Self-defenses and self-deprecation

Living in an urban area can make people very combative. Constantly confronted by random people, noises, distractions, unpleasant sounds and smells; we can find it difficult to feel serene, calm or receptive in an environment like this. And when we feel on the defensive or overwhelmed, manners take a back seat or get thrown out entirely. Recently I experienced two incidents where I handled seemingly inconvenient situations with positive behaviors. Each one brought a completely different result. I’d like to share them here.

Situation 1

I had just spent 1-1/2 hours working out at the gym and then completed a huge grocery shopping trip, so needless to say I was feeling awesome! I had loaded the groceries into my Jeep, and proceeded to start the car.  Looking around before I backed out of my spot, I noticed a gentleman in a big pick-up backing out to my left . So I waited. The truck was so large, it couldn’t get out easily, and there was a man loading things slowly into his hatchback that happened to be right in the path of the truck, causing him to stop just 6 or 8 inches from being clear enough to drive away. We both waited for 5 minutes while the man continued to load his groceries, meanwhile I noticed that if I backed straight out of my spot I could exit the lot through the empty parking space the truck had made, and free us both from our predicament. So, I rolled down my window, smiled at the man and gestured  in a way that I thought was suggesting I move my vehicle. Not a moment passed and the man opened his door and growled–yelled–“Don’t you see that this asshole is holding me up! $%@*#%!” and he tore out of the lot nearly tearing off my bumper in the process. I was horrified! And the poor man with the hatchback was baffled as well. I apologized to the man, explaining what had happened, and then moved on with my day, allthewhile pondering the truck-man’s behavior.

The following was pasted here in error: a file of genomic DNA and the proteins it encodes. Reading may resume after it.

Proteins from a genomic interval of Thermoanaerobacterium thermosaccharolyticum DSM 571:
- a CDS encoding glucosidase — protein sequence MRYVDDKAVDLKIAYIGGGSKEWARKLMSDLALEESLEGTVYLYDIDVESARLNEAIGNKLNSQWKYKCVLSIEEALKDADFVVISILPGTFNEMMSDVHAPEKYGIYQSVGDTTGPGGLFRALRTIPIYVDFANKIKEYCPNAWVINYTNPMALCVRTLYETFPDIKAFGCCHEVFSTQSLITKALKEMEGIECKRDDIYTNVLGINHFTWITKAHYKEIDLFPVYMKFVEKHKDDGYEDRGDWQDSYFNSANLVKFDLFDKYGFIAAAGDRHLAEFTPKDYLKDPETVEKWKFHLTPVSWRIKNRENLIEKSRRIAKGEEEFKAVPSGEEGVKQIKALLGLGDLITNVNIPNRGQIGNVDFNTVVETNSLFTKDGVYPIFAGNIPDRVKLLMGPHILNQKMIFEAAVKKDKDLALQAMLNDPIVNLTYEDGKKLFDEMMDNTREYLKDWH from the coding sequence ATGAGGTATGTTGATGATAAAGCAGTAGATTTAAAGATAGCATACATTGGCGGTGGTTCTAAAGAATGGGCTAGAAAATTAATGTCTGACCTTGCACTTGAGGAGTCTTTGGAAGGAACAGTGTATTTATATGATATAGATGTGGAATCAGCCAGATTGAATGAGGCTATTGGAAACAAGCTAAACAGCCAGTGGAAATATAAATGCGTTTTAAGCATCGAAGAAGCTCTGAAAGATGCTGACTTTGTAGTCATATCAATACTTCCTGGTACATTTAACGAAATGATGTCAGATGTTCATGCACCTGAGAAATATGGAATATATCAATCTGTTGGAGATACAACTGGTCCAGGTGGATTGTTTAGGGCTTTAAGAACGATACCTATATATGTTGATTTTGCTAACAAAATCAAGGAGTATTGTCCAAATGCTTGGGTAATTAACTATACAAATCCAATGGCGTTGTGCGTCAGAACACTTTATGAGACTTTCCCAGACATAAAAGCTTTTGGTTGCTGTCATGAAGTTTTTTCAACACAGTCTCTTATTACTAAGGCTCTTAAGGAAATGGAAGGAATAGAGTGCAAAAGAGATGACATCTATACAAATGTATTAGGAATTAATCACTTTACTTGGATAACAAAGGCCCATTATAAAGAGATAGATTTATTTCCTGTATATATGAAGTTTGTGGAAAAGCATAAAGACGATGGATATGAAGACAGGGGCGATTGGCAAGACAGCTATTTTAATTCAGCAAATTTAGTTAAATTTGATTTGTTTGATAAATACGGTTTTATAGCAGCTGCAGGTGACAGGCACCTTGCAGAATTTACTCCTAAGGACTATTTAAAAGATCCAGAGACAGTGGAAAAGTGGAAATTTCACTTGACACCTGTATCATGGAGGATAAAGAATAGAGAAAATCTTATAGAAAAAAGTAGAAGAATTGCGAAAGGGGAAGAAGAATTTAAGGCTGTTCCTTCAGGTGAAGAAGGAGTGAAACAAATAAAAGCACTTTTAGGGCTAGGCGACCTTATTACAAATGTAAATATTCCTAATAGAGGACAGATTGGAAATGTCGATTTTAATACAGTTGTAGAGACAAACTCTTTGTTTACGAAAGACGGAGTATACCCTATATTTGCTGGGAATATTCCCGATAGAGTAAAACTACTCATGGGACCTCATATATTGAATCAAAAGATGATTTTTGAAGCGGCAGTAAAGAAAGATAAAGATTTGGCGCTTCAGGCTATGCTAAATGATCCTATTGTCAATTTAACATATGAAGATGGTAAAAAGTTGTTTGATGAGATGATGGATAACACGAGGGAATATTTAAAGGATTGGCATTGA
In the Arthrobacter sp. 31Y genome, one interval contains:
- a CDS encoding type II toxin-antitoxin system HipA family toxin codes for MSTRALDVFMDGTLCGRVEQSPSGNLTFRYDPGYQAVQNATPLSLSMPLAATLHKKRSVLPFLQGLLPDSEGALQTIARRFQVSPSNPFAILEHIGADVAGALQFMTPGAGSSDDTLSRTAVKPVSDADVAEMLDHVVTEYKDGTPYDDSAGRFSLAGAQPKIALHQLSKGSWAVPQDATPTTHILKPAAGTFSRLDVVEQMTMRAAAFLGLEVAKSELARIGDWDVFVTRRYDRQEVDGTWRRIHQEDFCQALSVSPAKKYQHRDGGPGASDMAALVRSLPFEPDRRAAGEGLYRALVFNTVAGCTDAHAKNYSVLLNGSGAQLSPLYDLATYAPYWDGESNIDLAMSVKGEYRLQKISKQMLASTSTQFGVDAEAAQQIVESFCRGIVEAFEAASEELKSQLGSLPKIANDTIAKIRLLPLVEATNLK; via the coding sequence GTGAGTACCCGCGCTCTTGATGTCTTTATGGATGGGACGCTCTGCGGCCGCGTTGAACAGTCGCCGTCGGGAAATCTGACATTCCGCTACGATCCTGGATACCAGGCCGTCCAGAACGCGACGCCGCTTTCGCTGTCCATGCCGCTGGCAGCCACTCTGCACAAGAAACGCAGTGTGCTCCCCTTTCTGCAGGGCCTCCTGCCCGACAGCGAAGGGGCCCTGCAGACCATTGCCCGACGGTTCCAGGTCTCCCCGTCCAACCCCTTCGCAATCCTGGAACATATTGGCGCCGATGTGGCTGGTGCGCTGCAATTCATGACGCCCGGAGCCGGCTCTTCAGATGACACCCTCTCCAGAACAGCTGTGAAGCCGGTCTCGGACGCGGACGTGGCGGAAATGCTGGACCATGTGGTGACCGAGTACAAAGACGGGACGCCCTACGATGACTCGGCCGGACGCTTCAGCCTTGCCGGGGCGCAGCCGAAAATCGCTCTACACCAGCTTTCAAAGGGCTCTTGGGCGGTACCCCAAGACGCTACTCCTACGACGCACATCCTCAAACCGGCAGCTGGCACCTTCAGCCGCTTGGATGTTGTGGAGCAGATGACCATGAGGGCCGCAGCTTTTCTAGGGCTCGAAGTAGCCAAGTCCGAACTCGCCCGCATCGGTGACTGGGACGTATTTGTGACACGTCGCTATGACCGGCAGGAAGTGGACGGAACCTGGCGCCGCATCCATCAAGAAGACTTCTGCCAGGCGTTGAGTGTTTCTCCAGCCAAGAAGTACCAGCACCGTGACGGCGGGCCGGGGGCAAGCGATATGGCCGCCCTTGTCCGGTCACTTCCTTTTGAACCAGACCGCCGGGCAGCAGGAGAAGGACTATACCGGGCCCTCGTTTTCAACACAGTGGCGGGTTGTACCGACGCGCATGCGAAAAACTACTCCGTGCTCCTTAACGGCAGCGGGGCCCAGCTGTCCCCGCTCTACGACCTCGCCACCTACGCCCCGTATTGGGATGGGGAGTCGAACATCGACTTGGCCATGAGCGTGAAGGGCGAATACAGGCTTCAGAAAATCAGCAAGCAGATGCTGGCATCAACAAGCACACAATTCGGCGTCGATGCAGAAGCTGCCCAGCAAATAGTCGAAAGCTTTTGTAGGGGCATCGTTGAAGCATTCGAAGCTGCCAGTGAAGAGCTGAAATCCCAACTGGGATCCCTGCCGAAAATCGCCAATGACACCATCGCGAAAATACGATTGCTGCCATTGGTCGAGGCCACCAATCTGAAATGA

Situation 2